History, as humankind knows it, encompasses a body of words, and accompanied with these textual artifacts are the ideals, thoughts, and morals of a particular society. Culture, shaped by the thoughts of our predecessors and expanders, can be defined by history’s literary works and texts. In terms of societal and intellectual growth, a culture is progressing and thriving due to the product of its literary concepts, according to Gloria K. Fiero in The Humanistic Tradition. With that said, when a historically misogynistic and satirical jab is aimed towards women, to what extent is the Roman society considered “culturally thriving?” If one group of society is not pushed to its fullest potential in sectors such as politics, education, and human decency, how can historians and civilians alike consider Roman culture as superior to its antecedent cultures? To delineate this question, one must consider that Juvenal’s Satire VI. “Against Women” is a satirical piece that centralizes on the corruption of women in wake of luxury and adultery. The answer historically, socially, and culturally can be explored through the historical works of other authors as well as modern interpretations of Juvenal’s work. Juvenal’s satire, “Against Women,” exudes misogynistic sentiments, and in accordance with the fall of Rome and comparative works from other centuries, paints women as sinful monsters driven by lust and luxurious commodities.
Juvenal’s general stream of consciousness stems from these ideals, and as an effort to take women’s feminine sexuality and exaggerate it, portrays them in such an extent that leads to vice. His writing style is in alignment with typical satirical style, and does so to entirely ridicule women by exemplifying their actions to take over men’s role in society. Juvenal’s text outwardly states that in alignment with the impoverished Rome, “what value is there in a poor man’s serving here in Rome?” (Ramsay). Historically, this question can be contemplated in accordance with the time by which this was written, and how women did not hold many more rights than their Ancient Greek ancestors. Rome was significantly deteriorating as a society, and with that came the origins of these delineations of women. This “unrefined sensuality” that Juvenal depicts in his work is a replacement for the “lack of formation” from an Aristotelian dictum of women, and because women lack the societal and intellectual formation needed to thrive in society, according to Allen Prudence, their sexuality and feminine features are overcompensated to paint an unrealistic and false picture of womanly nature (Prudence 183). Straying from portrayals of intellectual and able women, Juvenal seeks origins and solace from Aristotelian thought, and through the insatiable depictions of women sensuality, compensates for the “lack of formation.”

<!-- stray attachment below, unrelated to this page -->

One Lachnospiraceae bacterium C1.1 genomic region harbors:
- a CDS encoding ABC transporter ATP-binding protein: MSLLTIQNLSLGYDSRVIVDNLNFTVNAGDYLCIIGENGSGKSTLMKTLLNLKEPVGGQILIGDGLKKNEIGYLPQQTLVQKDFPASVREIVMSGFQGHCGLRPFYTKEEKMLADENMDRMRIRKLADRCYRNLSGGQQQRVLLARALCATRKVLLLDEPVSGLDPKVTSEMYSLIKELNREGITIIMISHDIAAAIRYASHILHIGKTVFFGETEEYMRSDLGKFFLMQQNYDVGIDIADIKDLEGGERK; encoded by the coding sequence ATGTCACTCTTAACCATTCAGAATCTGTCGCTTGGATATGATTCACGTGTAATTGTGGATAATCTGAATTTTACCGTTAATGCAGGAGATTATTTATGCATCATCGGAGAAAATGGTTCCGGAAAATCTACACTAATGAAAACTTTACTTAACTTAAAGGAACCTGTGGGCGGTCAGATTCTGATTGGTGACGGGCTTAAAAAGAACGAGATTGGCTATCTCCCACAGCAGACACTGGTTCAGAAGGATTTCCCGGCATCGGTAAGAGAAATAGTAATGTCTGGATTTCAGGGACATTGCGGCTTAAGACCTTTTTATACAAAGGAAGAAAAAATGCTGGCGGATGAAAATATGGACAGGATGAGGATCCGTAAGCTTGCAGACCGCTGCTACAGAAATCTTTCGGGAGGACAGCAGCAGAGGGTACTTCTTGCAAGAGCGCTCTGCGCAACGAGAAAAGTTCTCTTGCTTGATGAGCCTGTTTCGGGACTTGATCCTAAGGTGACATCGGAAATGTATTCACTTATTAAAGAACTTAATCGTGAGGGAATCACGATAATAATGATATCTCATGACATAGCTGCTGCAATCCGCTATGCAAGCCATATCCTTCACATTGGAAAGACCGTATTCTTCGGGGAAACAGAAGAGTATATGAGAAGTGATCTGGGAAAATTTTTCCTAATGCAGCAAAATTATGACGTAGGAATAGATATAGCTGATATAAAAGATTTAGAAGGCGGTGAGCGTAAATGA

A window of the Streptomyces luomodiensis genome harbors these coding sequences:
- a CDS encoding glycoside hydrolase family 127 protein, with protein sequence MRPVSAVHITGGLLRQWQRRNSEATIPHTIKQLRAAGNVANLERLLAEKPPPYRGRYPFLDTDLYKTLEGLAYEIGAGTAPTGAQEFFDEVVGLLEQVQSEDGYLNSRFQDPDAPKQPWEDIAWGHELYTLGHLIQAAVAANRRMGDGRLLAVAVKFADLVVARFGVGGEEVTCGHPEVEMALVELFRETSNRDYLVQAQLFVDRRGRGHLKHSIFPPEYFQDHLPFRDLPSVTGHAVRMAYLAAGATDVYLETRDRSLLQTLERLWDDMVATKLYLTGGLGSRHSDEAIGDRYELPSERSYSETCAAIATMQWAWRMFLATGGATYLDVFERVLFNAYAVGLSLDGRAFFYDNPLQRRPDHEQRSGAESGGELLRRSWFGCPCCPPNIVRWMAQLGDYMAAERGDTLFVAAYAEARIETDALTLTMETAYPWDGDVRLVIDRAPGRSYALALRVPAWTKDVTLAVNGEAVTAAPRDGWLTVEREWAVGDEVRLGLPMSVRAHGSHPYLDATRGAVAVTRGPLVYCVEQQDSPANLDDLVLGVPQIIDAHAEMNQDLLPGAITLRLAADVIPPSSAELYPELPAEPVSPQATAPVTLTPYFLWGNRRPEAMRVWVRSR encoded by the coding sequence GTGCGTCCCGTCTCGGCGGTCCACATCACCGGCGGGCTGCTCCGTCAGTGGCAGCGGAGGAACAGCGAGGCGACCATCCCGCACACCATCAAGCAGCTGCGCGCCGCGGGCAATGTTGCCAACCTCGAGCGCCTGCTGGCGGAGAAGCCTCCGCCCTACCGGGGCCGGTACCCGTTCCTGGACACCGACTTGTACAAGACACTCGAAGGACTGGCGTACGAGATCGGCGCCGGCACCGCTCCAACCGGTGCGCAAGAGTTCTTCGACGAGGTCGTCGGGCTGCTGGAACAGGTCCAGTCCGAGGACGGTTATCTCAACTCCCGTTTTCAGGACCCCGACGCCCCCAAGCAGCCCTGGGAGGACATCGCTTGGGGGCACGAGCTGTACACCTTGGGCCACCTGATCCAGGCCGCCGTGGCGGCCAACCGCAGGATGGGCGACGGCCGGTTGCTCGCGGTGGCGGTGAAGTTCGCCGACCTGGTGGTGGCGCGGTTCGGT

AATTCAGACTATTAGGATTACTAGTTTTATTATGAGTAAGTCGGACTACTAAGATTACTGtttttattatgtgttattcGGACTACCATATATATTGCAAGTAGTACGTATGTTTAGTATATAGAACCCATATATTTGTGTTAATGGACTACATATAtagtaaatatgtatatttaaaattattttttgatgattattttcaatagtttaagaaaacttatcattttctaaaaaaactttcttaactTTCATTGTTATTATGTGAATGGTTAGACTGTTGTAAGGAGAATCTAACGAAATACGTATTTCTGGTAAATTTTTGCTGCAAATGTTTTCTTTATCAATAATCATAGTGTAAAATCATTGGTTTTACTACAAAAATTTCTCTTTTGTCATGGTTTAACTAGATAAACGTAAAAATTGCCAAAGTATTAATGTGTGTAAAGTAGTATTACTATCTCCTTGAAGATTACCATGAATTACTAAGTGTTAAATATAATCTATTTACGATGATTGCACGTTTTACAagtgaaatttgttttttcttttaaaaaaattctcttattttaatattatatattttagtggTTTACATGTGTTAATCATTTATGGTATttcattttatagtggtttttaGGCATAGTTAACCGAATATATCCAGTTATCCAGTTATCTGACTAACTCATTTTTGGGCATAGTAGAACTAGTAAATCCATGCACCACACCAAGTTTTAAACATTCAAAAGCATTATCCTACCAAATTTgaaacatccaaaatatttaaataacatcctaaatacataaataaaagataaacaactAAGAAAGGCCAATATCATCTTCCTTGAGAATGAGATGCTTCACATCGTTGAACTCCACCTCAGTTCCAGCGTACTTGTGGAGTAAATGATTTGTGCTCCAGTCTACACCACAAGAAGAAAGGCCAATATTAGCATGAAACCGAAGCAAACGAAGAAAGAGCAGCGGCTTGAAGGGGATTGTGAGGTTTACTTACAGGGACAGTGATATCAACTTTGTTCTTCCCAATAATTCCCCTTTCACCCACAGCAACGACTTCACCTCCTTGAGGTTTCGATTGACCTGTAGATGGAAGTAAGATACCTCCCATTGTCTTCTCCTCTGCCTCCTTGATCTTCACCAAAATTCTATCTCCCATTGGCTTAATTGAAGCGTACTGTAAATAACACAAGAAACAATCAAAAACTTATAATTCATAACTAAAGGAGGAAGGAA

Given that this is one of many of Juvenal’s satirical works, it is only understandable and inevitable that his other works in this satirical anthology would strengthen his satirical motifs in “Against Women.” While the other satires do not encompass women, they still follow the same “continuing thread of themes, tones, and words that evolve and act as an intertextual and intratextual ongoing commentary,” according to Barbara Gold (qtd. from Gold). The centrality of this satiric program can be seen as fortifying for Satire VI, as his previous satires follow the streams of “anger and its consequences, the family, the city, foreigners, and the disenfranchisement of the poor citizen” (qtd. from Gold). An exemplification of this can be deciphered through Juvenal’s exaggerated and detrimental dictum, questioning men’s alternatives to marrying a woman. He asks if he “can submit to a she-tyrant when there is so much rope to be had, so many dizzy heights of windows standing open, and when the Aemilian bridge offers itself to hand,” in an effort to show other alternatives (Ramsay). What Juvenal is merely referring to shines light on the emotional perspective that is adopted throughout the piece, as the “dizzy heights of windows standing open” and the “Aemilian bridge” are ways for one to take their lives. To compare such means, Juvenal views this as a latter and better option, discounting marriage as harmful to man’s existence. With the fall of Rome and how it has flourished Juvenal’s perspectives on women, his previous satires, whilst not surrounding the same subject manner as “Against Women,” were in alignment with the social climate of the time.
The “arena of satire” that David H.J. Larmour facilitates welcomes the emergence of satire in forms of other literary works of the same satirical merit. In an effort to delve into the philosophical aspects of Juvenal’s satire, Larmour introduces a comparative work by Seneca to exemplify the lack of philosophical embroidery in Juvenal’s work. The purpose of this comparison, according to Larmour, is to seek how imagery is portrayed in the search for “stable categories in a world that is out of join” (Larmour 7). Seneca’s works and Juvenal’s works are practically codependent on each other, as Seneca’s moral discourse is rooted in the same ideals as Juvenal’s satirical discourse, and with that, they share a commonality of “Juvenalian” intensity of language and a “grotesque” fascination with the body. Both comparative literary authors use strong, picturesque language to uncover what they believe to be true in a climate that is not considered culturally thriving in a historical standpoint.